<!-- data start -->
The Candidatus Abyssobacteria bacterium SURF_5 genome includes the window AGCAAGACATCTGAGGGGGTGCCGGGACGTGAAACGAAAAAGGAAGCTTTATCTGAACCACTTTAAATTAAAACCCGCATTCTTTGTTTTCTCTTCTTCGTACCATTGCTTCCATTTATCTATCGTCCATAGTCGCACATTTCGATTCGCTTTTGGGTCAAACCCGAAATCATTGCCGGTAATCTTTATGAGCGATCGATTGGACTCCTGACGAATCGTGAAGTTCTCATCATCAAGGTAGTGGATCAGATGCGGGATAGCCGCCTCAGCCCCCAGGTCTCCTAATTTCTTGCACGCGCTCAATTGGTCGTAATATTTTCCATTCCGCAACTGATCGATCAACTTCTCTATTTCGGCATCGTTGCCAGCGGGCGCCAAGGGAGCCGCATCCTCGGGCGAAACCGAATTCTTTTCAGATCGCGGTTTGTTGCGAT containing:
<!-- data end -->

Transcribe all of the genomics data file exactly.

The Candidatus Abyssobacteria bacterium SURF_5 genome includes the window AGCAAGACATCTGAGGGGGTGCCGGGACGTGAAACGAAAAAGGAAGCTTTATCTGAACCACTTTAAATTAAAACCCGCATTCTTTGTTTTCTCTTCTTCGTACCATTGCTTCCATTTATCTATCGTCCATAGTCGCACATTTCGATTCGCTTTTGGGTCAAACCCGAAATCATTGCCGGTAATCTTTATGAGCGATCGATTGGACTCCTGACGAATCGTGAAGTTCTCATCATCAAGGTAGTGGATCAGATGCGGGATAGCCGCCTCAGCCCCCAGGTCTCCTAATTTCTTGCACGCGCTCAATTGGTCGTAATATTTTCCATTCCGCAACTGATCGATCAACTTCTCTATTTCGGCATCGTTGCCAGCGGGCGCCAAGGGAGCCGCATCCTCGGGCGAAACCGAATTCTTTTCAGATCGCGGTTTGTTGCGAT containing: